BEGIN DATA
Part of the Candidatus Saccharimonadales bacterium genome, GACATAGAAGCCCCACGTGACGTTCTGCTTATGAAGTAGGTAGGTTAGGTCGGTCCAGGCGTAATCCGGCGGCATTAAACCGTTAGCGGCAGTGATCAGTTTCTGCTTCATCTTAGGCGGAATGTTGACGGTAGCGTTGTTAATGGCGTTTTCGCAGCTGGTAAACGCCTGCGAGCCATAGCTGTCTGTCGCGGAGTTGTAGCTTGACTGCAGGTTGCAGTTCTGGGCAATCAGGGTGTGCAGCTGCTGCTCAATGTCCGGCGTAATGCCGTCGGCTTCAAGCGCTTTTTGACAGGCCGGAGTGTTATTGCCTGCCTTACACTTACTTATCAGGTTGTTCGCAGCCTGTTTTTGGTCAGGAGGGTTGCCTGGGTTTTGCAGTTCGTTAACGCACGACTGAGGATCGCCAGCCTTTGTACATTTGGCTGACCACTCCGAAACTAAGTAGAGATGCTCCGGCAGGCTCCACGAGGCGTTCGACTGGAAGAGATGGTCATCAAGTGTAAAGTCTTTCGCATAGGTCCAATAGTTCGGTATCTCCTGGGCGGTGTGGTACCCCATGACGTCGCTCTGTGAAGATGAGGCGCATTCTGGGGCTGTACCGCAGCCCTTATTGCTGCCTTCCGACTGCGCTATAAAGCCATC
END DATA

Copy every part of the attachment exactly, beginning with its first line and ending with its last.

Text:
Part of the Candidatus Saccharimonadales bacterium genome, GACATAGAAGCCCCACGTGACGTTCTGCTTATGAAGTAGGTAGGTTAGGTCGGTCCAGGCGTAATCCGGCGGCATTAAACCGTTAGCGGCAGTGATCAGTTTCTGCTTCATCTTAGGCGGAATGTTGACGGTAGCGTTGTTAATGGCGTTTTCGCAGCTGGTAAACGCCTGCGAGCCATAGCTGTCTGTCGCGGAGTTGTAGCTTGACTGCAGGTTGCAGTTCTGGGCAATCAGGGTGTGCAGCTGCTGCTCAATGTCCGGCGTAATGCCGTCGGCTTCAAGCGCTTTTTGACAGGCCGGAGTGTTATTGCCTGCCTTACACTTACTTATCAGGTTGTTCGCAGCCTGTTTTTGGTCAGGAGGGTTGCCTGGGTTTTGCAGTTCGTTAACGCACGACTGAGGATCGCCAGCCTTTGTACATTTGGCTGACCACTCCGAAACTAAGTAGAGATGCTCCGGCAGGCTCCACGAGGCGTTCGACTGGAAGAGATGGTCATCAAGTGTAAAGTCTTTCGCATAGGTCCAATAGTTCGGTATCTCCTGGGCGGTGTGGTACCCCATGACGTCGCTCTGTGAAGATGAGGCGCATTCTGGGGCTGTACCGCAGCCCTTATTGCTGCCTTCCGACTGCGCTATAAAGCCATC